and by F=E×m, compute E=423.36 (147.05/.34734).

Testing a misused Thin Lens formula: Let's intentionally misuse the thin lens formula
(seen all the time in forums) and see what results we get when we assume that 'v' and
'b' are measured from the same principal plane:
v + b = 18" = 457.2mm
m = b/v = .34734, which is v = b/.34734
b/.34734 + b = 457.2
b = 457.2 / (1/.34734+1) = 117.86 = 118 mm
v = 457.2  117.86 = 339.34 mm
f = 1 / (1/v+1/b) = 1/(1/117.86+1/339.34) = 87.48 = 87 mm
And you get the same result by using
Thom Hogan's formula
(stated to work at the minimum focus distance):
f = 457.2 / (1/.34734 + .34734 + 2) = 87.48 = 87 mm
But by direct measurement, we know that the effective focal length should be 147,
not 118. This is the type of 'significant' error you get by assuming a single
pricipal plane in a thick lens system.
Testing the new thin lens formula assuming lens symmetry: It is left as an
exercise for the reader to calculate the results obtained by not accounting for
lens asymmetry. Do so by using P=1, and knowing E and m, calculate f in Object
space. Then using P=1, and knowing X and m, calculate f in Image space. You
end up with a contradiction that tells you P=1 is incorrect.
Testing the new thin lens formula: Let's properly account for both measurements
from the principal planes and for lens asymmetry. The
original photo contains EXIF information
(online EXIF viewer)
indicating the location of the exit pupil, at 120.5mm. Also, by direct measurement, P appeared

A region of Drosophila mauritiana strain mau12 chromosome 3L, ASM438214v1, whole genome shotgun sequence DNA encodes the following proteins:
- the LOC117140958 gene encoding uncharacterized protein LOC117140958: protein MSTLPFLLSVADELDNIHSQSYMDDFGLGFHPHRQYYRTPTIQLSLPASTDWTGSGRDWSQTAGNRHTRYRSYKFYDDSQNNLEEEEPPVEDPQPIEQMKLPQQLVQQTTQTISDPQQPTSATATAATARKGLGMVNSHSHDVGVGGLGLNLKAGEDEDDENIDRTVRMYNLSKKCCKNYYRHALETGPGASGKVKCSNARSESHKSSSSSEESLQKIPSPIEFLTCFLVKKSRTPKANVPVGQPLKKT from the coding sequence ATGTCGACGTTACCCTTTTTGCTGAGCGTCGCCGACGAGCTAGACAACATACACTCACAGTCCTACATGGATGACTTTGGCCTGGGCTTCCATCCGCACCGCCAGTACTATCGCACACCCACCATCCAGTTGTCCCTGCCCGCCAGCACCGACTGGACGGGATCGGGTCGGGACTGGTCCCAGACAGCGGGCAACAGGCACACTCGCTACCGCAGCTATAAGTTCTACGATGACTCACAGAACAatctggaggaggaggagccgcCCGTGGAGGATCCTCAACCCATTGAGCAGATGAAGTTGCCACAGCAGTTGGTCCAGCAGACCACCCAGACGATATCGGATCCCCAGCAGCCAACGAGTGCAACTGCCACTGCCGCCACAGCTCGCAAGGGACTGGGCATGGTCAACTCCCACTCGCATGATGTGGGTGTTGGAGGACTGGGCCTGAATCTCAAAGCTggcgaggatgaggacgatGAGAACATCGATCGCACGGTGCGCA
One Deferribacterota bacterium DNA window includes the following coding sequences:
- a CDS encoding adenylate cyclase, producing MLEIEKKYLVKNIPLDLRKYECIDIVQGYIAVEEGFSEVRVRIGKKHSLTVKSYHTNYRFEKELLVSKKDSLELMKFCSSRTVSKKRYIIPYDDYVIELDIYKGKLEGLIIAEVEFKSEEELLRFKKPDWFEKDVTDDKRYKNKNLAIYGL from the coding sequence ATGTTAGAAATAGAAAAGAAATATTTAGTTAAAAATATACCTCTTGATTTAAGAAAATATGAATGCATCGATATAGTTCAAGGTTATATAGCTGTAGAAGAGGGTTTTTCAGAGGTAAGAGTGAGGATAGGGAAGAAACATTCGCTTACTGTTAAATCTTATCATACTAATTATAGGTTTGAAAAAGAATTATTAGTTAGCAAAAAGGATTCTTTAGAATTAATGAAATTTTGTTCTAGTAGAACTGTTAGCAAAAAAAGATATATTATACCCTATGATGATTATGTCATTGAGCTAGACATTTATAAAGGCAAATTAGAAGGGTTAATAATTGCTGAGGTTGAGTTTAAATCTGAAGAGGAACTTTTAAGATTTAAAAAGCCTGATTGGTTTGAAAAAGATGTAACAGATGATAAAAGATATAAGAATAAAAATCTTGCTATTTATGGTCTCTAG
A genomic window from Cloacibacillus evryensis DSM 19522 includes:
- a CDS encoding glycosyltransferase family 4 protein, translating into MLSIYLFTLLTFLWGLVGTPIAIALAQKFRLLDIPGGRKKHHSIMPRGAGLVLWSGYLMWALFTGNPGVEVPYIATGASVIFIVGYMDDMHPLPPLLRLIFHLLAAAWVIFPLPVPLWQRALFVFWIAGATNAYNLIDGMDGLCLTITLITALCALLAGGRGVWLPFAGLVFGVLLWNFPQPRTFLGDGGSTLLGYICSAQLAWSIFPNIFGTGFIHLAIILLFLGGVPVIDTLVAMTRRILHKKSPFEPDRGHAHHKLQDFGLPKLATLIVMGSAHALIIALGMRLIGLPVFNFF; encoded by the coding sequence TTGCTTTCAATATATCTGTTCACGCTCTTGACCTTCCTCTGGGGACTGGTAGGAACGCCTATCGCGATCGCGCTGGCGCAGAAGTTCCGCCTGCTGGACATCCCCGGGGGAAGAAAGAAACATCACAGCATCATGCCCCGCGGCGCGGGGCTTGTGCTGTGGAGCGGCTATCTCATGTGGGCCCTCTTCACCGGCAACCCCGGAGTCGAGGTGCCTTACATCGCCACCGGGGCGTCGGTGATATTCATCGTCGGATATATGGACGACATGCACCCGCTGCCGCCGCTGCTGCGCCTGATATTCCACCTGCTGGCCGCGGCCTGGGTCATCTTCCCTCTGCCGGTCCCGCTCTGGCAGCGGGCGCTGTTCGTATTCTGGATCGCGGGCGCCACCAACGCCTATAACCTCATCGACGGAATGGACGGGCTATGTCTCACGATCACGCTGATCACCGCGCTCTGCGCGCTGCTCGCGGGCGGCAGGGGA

to be (9/16)/(11/16) or 9/11. This is now enough information to calculate f (internal
lens focal length), and F (the effective focal length):
m = .34734
P = 9/11
X = 120.5
f = X/(P+m) = 120.5/(9/11+.34734) = 103.39
F = X/P = 120.5/(9/11) = 147.28 = 147  correct!
E = F/m = 147.28/.34734 = 424.02
The result shows that the new thin lens formula is
accurately modeling the Nikon 28300 lens.
However, since it is incredibly difficult
to accurately measure 'P' (as a
small distance divided by another small distance is prone to error) we have
enough direct measurements to actually calculate what 'P' should have been:
F = X/P
P = X/F = 120.5/147.05 = 0.81945
In summary:
A thick lens can be accurately modeled by the new thin lens
formula by following these steps:
 Take two very carefully measured photos as per this
FOV and entrance pupil calculator,
which allows you to calculate 'm', 'E', and 'F'.
m = .34734
E = 423.36
F = 147.05
 EXIF data provides you an 'X', which allows 'P' to be calculated. Or, without EXIF data, measure 'P' and calculate 'X'.
X = 120.5
P = X/F = 120.5/147.05 = 0.81945
 Calculate f, b,H' and v,H.
f = X/(P+m) = 120.5/(.81945+.34734) = 103.27
b = H' = (m+1)×f = (.34734+1)×103.27 = 139.15
v = H = (1+1/m)×f = (1+1/.34734)×103.27 = 400.61
 Validate the calculations:
f = 1 / (1/v + 1/b) = 1 / (1/400.61 + 1/139.15) = 103
F = f×(1+m/P) = 103.27 × (1+.34734/0.81945) = 147
This allows a scale model of the camera, lens, and ruler to be constructed:
Scale model of Nikon 28300 lens; 300mm; min focus distance; cardinal points/planes drawn;
An interesting side note: It is interesting to note what happens when we push
the ruler and 'H' plane away from the film plane by a distance of 82.55mm  so that
the two principal planes H and H' align into a single principal plane 
and then 'misuse' the thin lens formula:
v + b = 18" + 82.55mm = 539.75mm
b/v = .34734, which is v = b/.34734
b/.34734 + b = 539.75
b = 539.75 / (1/.34734+1) = 139.15 mm
v = 539.75  139.15 = 400.6 mm
f = 1 / (1/v+1/b) = 1 / (1/400.6 + 1/139.15) = 103.28
In conclusion: The thin lens formula is often misused. But it can be
used to accurately model a thick lens when the principal planes, and lens
asymmetry, are properly accounted for.